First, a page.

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Letters to the Editor Issue 244

by Letters(more info)

listed in letters to the editor, originally published in issue 244 - February 2018

Novel Nanomedicine Inhibits the Progression of Pancreatic Cancer in Mouse Models

Survival rates in pancreatic cancer linked to inverse correlation between specific oncogene and tumour suppressant

A new Tel Aviv University study pinpoints the inverse correlation between a known oncogene - a gene that promotes the development of cancer - and the expression of an oncosuppressor microRNA as the reason for extended pancreatic cancer survival. The study may serve as a basis for the development of an effective cocktail of drugs for this deadly disease and other cancers.

The study, which was published in Nature Communications, was led by Prof Ronit Satchi-Fainaro, Chair of the Department of Physiology and Pharmacology at TAU's Sackler Faculty of Medicine, and conducted by Hadas Gibori and Dr Shay Eliyahu, both of Prof. Satchi-Fainaro's multidisciplinary laboratory, in collaboration with Prof Eytan Ruppin of TAU's Computer Science Department and the University of Maryland and Prof Iris Barshack and Dr Talia Golan of Chaim Sheba Medical Center, Tel Hashomer.

Pancreatic cancer is among the most aggressive cancers known today. The overwhelming majority of pancreatic cancer patients die within just a year of diagnosis. "Despite all the treatments afforded by modern medicine, some 75% of all pancreatic cancer patients die within 12 months of diagnosis, including many who die within just a few months," Prof. Satchi-Fainaro says.

"But around seven percent of those diagnosed will survive more than five years. We sought to examine what distinguishes the survivors from the rest of the patients," Prof Satchi-Fainaro continues. "We thought that if we could understand how some people live several years with this most aggressive disease, we might be able to develop a new therapeutic strategy."

Calling a Nano-Taxi

The research team examined pancreatic cancer cells and discovered an inverse correlation between the signatures of miR-34a, a tumour suppressant, and PLK1, a known oncogene. The levels of miR-34a were low in pancreatic cancer mouse models, while the levels of the oncogene were high. This correlation made sense for such an aggressive cancer. But the team needed to see if the same was true in humans. The scientists performed RNA profiling and analysis of samples taken from pancreatic cancer patients. The molecular profiling revealed the same genomic pattern found earlier in mouse models of pancreatic cancer.

The scientists then devised a novel nanoparticle that selectively delivers genetic material to a tumour and prevents side effects in surrounding healthy tissues.

"We designed a nanocarrier  to deliver two passengers: (1) miR-34a, which degrades hundreds of oncogenes; and (2) a PLK1 small interfering RNA (siRNA), that silences a single gene," Prof. Satchi-Fainaro says. "These were delivered directly to the tumor site to change the molecular signature of the cancer cells, rendering the tumor dormant or eradicating it altogether.

"The nanoparticle is like a taxi carrying two important passengers," Prof Satchi-Fainaro continues. "Many oncology protocols are cocktails, but the drugs usually do not reach the tumor at the same time. But our 'taxi' kept the 'passengers' - and the rest of the body - safe the whole way, targeting only the tumor tissue. Once it 'parked,' an enzyme present in pancreatic cancer caused the carrier to biodegrade, allowing the therapeutic cargo to be released at the correct address — the tumor cells."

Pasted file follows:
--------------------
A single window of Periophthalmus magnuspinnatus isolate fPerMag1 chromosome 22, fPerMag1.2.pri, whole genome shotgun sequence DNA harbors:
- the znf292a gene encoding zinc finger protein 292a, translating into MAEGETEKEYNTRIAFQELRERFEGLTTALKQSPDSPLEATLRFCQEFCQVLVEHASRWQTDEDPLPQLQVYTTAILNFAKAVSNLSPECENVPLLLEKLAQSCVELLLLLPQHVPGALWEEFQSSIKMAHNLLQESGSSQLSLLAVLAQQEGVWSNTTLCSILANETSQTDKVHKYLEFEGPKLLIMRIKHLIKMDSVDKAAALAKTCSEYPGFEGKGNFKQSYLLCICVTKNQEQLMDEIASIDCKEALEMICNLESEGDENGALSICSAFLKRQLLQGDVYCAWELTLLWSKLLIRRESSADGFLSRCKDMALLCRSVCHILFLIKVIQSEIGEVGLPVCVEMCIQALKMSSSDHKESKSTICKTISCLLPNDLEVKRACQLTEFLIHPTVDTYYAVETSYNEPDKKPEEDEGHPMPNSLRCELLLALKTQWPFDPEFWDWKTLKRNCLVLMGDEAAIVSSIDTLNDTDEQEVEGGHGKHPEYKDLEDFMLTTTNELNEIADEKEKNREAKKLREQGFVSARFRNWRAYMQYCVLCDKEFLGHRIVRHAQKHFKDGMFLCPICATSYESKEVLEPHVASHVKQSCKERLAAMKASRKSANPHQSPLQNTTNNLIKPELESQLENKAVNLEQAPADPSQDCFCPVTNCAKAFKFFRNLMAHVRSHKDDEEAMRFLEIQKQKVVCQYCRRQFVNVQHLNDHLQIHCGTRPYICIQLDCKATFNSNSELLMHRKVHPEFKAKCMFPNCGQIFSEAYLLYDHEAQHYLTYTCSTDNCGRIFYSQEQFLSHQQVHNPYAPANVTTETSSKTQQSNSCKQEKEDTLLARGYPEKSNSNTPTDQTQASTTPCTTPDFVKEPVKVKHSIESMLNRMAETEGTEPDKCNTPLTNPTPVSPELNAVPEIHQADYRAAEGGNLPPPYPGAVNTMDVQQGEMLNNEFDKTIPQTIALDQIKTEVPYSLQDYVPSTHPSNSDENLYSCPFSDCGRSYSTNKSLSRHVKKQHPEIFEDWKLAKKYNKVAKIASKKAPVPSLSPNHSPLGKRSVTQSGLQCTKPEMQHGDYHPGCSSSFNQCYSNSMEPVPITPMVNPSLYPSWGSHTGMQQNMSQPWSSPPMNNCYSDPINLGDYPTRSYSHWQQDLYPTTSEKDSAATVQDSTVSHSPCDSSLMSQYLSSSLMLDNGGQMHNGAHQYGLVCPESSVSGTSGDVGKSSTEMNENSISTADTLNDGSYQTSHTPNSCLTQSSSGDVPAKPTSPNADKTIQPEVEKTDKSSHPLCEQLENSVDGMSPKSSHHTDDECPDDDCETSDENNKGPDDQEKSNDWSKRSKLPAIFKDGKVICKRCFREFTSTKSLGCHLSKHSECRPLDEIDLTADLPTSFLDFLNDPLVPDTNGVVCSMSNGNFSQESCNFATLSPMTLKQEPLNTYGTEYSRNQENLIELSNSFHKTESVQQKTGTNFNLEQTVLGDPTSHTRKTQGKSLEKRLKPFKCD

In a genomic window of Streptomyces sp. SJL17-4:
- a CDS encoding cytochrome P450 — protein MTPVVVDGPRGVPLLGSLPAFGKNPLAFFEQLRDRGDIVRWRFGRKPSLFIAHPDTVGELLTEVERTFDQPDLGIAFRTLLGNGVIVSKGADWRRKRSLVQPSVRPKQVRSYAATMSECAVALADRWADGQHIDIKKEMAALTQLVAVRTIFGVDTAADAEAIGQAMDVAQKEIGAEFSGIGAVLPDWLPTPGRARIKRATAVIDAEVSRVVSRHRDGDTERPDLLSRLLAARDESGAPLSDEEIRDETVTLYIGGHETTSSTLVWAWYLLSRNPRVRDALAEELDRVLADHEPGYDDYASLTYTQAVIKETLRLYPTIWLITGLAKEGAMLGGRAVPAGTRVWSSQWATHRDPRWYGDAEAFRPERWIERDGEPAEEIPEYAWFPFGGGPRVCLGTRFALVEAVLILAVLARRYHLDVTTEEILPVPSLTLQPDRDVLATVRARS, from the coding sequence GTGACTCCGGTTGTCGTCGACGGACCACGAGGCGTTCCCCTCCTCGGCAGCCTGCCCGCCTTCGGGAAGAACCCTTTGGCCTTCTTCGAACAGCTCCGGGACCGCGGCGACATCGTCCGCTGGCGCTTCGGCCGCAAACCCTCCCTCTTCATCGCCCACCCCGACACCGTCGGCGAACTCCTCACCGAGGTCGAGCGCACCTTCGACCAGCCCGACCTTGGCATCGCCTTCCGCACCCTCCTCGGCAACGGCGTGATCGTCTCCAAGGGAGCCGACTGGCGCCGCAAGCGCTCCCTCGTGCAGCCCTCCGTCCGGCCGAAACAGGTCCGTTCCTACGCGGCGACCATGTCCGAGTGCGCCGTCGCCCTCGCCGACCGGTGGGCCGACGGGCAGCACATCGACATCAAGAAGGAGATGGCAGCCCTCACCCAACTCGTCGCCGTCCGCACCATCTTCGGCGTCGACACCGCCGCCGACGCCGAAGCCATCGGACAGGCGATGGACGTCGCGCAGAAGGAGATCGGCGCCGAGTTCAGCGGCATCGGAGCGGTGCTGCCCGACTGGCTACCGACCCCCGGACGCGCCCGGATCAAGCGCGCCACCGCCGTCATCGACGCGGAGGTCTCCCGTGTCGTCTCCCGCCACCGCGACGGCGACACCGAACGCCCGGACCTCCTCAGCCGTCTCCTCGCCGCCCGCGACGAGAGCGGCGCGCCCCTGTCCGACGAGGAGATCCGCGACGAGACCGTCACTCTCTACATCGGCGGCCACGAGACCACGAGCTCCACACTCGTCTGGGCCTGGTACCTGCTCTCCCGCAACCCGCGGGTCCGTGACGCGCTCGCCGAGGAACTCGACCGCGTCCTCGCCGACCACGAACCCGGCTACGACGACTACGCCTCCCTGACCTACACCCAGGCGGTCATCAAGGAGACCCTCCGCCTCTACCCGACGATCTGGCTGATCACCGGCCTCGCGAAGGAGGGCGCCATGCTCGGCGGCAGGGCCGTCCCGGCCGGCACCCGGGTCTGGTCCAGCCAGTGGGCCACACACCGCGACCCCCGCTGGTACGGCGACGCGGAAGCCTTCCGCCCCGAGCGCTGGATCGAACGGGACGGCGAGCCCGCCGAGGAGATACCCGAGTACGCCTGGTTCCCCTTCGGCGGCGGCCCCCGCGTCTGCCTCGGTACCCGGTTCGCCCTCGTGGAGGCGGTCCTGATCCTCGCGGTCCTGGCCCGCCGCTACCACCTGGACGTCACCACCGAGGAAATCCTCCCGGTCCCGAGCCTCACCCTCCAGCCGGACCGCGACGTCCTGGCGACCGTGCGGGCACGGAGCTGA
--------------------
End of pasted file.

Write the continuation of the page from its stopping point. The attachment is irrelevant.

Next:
Improving the Odds

To validate their findings, the scientists injected the novel nanoparticles into pancreatic tumour-bearing mice and observed that by balancing these two targets - bringing them to a normal level by increasing their expression or blocking the gene responsible for their expression - they significantly prolonged the survival of the mice.

"This treatment takes into account the entire genomic pattern, and shows that affecting a single gene is not enough for the treatment of pancreatic cancer or any cancer type in general," according to Prof. Satchi-Fainaro.

Research for the study was funded by the European Research Council (ERC), Tel Aviv University's Cancer Biology Research Center (CBRC) and the Israel Science Foundation (ISF).

Further Information

Source: George Hunka <ghunka@aftau.org>

Contact: Jordan Isenstadt Marino  <jisenstadt@marinopr.com>
Tel: +1 212.402.3510
https://www.aftau.org/weblog-medicine--health?=&storyid4704=2370&ncs4704=3&erid=6947555

 

16 Week NHS Programme can help Treat Type 2 Diabetes

An inexpensive, 16-week NHS lifestyle programme aimed at patients with type 2 diabetes can help to treat the disease. A new study led by the University of Glasgow and published today in Diabetes Obesity and Metabolism,[1] showed how effective the NHS Greater Glasgow and Clyde Glasgow and Clyde Weight Management Service lifestyle programme was at reducing the need for diabetic medication or insulin over a three year period.

Researchers found that patients who successfully completed the programme had no increase in their oral diabetes medication, and were half as likely to progress to insulin as those who didn’t complete the programme and those who did not lose weight. As type 2 diabetes is a progressive condition, patients who were not referred, or did not successfully complete the programme, required increased amounts of oral diabetes medications over the subsequent 3 years. The study also found that patients who successfully completed the programme went on to maintain that greater weight loss over a three year period, than either those who didn’t complete the programme or those not referred to it.

In light of the findings researchers believe that this kind of lifestyle programme may be even more effective than some pharmacological alternatives in treating type 2 diabetes.

The study examined records from the NHS 16-week lifestyle programme, which included a regime of diet, exercise and behaviour change. The programme consists of nine fortnightly classes. Researchers defined ‘success’ as losing 5kg in that nine week timeframe. Patients could then choose to stay on for further weight loss and maintenance classes (1 per month) over the next year. Patients with Type 2 diabetes had to have a body mass index of 30 or above, in order to qualify to be referred to the programme. To judge whether the programme was a success, researchers compared the successful group against those who attended and didn't lose weight, or those who didn't complete, or those who were never referred.